SO457      Half Unit
Political Reconciliation

This information is for the 2013/14 session.

Teacher responsible

Dr Claire Moon S287


This course is available on the MSc in Health, Community and Development, MSc in Human Rights, MSc in Political Sociology and MSc in Sociology. This course is available with permission as an outside option to students on other programmes where regulations permit.

This course is capped.

Course content

The course explores the politics of reconciliation by identifying and examining its key themes, the practices and institutions in which it is embedded and the political subjects of reconciliation discourse. It is an interdisciplinary course that draws upon literature from sociology, law, political theory, anthropology and philosophy amongst others, because any investigation of reconciliation must be approached from a variety of perspectives in order to understand and interpret its wider social and political reach, as well as its limitations. The course introduces students to current research in the field of transitional justice and historical injustice, and draws upon a range of examples from Africa, Latin America, post-communist Europe, Australia and the US. Topics include transitional justice as a field of practice and a field of knowledge; historical injustice - apologies and reparations; state crimes; retributive and restorative justice; perpetration; theology and therapy in reconciliation; memory and atrocity.


10 hours of lectures and 10 hours of seminars in the MT.

Formative coursework

One formative essay in week seven of the MT (does not contribute towards the overall mark for the course).

Indicative reading

Hannah Arendt, Eichmann in Jerusalem: A Report on the Banality of Evil (Penguin Books, 1977); Penny Green and Tony Ward, State Crime: Governments, Violence and Corruption (London: Pluto Press, 2004); Priscilla Hayner, Unspeakable Truths: Confronting State Terror and Atrocity (Routledge, 2001); Michael Humphrey, The Politics of Atrocity and Reconciliation: From Terror to Trauma (Routledge, 2002); Karl Jaspers, The Question of German Guilt (Capricorn Books, 1961); Neil Kritz, Transitional Justice: How Emerging Democracies Reckon with Former Regimes (US Institute of Peace, 1995); Claire Moon, Narrating Political Reconciliation: South Africa's Truth and Reconciliation Commission (Lexington, 2008); Judith Shklar, Legalism: Law, Morals, and Political Trials (Harvard University Press, 1986); Nicholas Tavuchis & Mea Culpa, A Sociology of Apology and Reconciliation (Stanford University Press, 1991); Richard Wilson, The Politics of Truth and Reconciliation in South Africa: Legitimizing the Post-Apartheid State (Cambridge University Press, 2001).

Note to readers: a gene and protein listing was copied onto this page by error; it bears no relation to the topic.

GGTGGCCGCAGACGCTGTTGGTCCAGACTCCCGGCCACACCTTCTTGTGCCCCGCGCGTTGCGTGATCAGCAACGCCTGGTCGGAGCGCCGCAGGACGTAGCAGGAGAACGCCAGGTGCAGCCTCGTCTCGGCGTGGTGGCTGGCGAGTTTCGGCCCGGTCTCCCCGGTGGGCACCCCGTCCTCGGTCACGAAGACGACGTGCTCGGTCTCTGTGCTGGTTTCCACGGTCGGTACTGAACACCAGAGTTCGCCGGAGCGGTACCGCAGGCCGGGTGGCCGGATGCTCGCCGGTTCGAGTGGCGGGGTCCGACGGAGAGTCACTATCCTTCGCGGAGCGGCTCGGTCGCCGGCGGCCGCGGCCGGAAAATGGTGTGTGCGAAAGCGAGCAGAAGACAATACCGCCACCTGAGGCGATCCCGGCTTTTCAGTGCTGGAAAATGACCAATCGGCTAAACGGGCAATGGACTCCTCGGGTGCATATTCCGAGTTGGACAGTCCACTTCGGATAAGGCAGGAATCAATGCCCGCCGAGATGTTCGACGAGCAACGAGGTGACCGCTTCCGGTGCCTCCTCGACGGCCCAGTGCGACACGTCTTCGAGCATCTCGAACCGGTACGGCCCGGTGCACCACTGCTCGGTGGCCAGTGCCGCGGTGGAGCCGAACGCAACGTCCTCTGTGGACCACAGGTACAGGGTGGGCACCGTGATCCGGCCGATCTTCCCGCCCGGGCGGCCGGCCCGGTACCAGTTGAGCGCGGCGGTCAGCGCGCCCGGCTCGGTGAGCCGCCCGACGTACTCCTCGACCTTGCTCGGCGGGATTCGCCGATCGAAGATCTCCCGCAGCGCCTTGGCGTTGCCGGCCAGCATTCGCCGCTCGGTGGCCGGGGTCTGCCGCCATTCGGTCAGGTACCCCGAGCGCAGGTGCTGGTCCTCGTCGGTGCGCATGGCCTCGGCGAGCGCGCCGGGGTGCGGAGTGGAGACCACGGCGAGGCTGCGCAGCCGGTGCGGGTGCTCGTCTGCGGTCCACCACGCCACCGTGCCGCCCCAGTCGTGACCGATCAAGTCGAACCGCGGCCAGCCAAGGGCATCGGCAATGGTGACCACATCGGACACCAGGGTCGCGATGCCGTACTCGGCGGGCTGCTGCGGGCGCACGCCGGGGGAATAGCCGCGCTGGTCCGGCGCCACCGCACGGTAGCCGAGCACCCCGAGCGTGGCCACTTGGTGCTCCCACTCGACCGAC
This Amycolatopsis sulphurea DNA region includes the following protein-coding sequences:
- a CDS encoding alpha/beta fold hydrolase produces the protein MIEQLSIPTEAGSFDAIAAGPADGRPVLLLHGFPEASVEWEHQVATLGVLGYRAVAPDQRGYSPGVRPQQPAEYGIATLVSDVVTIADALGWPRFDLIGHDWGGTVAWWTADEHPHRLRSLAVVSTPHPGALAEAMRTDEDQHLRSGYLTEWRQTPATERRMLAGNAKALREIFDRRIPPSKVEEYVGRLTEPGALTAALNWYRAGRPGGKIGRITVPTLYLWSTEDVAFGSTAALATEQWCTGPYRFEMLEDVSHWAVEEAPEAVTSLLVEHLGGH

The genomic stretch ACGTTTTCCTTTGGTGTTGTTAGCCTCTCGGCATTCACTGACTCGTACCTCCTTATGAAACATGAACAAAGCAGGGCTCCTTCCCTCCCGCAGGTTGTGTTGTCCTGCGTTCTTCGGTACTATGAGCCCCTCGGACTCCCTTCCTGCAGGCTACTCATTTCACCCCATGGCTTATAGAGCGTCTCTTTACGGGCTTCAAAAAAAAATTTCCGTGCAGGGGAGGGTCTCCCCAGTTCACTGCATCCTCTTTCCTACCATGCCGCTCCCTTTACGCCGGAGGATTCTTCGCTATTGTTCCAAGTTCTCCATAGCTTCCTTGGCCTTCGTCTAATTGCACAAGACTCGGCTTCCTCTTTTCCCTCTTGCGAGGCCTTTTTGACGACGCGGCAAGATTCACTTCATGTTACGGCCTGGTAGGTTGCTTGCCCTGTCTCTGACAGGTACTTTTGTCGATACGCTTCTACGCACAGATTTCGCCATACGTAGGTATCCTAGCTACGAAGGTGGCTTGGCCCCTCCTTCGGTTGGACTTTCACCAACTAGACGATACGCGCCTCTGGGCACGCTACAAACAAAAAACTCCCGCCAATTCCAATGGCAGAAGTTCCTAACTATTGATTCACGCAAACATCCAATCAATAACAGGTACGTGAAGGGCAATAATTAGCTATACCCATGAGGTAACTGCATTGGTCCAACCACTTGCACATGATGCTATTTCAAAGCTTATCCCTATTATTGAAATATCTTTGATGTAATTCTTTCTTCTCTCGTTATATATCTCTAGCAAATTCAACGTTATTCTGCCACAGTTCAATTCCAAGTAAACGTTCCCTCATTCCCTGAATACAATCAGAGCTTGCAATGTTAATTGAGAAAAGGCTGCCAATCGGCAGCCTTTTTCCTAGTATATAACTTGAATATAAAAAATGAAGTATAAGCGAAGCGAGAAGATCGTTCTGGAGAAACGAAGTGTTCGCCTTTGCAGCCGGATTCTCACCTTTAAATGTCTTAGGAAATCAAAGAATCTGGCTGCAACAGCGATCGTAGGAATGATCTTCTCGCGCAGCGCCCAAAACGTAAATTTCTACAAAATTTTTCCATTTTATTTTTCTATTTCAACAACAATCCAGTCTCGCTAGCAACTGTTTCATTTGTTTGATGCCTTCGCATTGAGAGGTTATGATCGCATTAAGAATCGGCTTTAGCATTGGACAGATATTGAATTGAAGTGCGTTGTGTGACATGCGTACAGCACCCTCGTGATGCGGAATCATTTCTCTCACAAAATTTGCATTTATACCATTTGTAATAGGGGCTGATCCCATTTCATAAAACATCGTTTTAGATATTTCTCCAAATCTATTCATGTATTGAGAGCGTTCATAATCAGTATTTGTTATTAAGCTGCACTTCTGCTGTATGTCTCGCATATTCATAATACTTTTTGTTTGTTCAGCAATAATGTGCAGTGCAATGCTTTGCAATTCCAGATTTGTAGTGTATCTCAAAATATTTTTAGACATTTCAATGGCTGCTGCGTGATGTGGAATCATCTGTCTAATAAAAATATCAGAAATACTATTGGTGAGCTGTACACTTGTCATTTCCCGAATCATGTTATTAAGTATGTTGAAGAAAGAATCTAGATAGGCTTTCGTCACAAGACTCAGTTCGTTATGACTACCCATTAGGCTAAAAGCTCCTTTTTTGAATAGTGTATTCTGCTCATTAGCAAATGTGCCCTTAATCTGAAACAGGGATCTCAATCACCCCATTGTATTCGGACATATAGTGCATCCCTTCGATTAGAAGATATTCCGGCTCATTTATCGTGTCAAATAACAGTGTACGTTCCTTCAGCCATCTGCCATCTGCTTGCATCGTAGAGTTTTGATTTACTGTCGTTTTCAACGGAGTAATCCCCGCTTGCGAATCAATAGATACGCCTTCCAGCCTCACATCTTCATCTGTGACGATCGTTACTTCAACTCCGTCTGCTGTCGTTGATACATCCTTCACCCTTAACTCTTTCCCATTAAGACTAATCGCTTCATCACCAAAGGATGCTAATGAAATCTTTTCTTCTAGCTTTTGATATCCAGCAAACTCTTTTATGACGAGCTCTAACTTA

Exam (70%, duration: 2 hours) in the main exam period.
Essay (30%, 3000 words) in the LT.

Exam will be held during the Summer Term exam session.

Two hard copies of the assessed essay, with submission sheets attached to each, to be handed in to the Administration Office, S219A, no later than 16:30 on the first Wednesday of Lent Term. An additional copy to be uploaded to Moodle no later than 18:00 on the same day.

Attendance at all seminars, completion of set readings and submission of set coursework is required.

Key facts

Department: Sociology

Total students 2012/13: Unavailable

Average class size 2012/13: Unavailable

Value: Half Unit

Guidelines for interpreting course guide information

Personal development skills

  • Leadership
  • Self-management
  • Team working
  • Problem solving
  • Communication
  • Specialist skills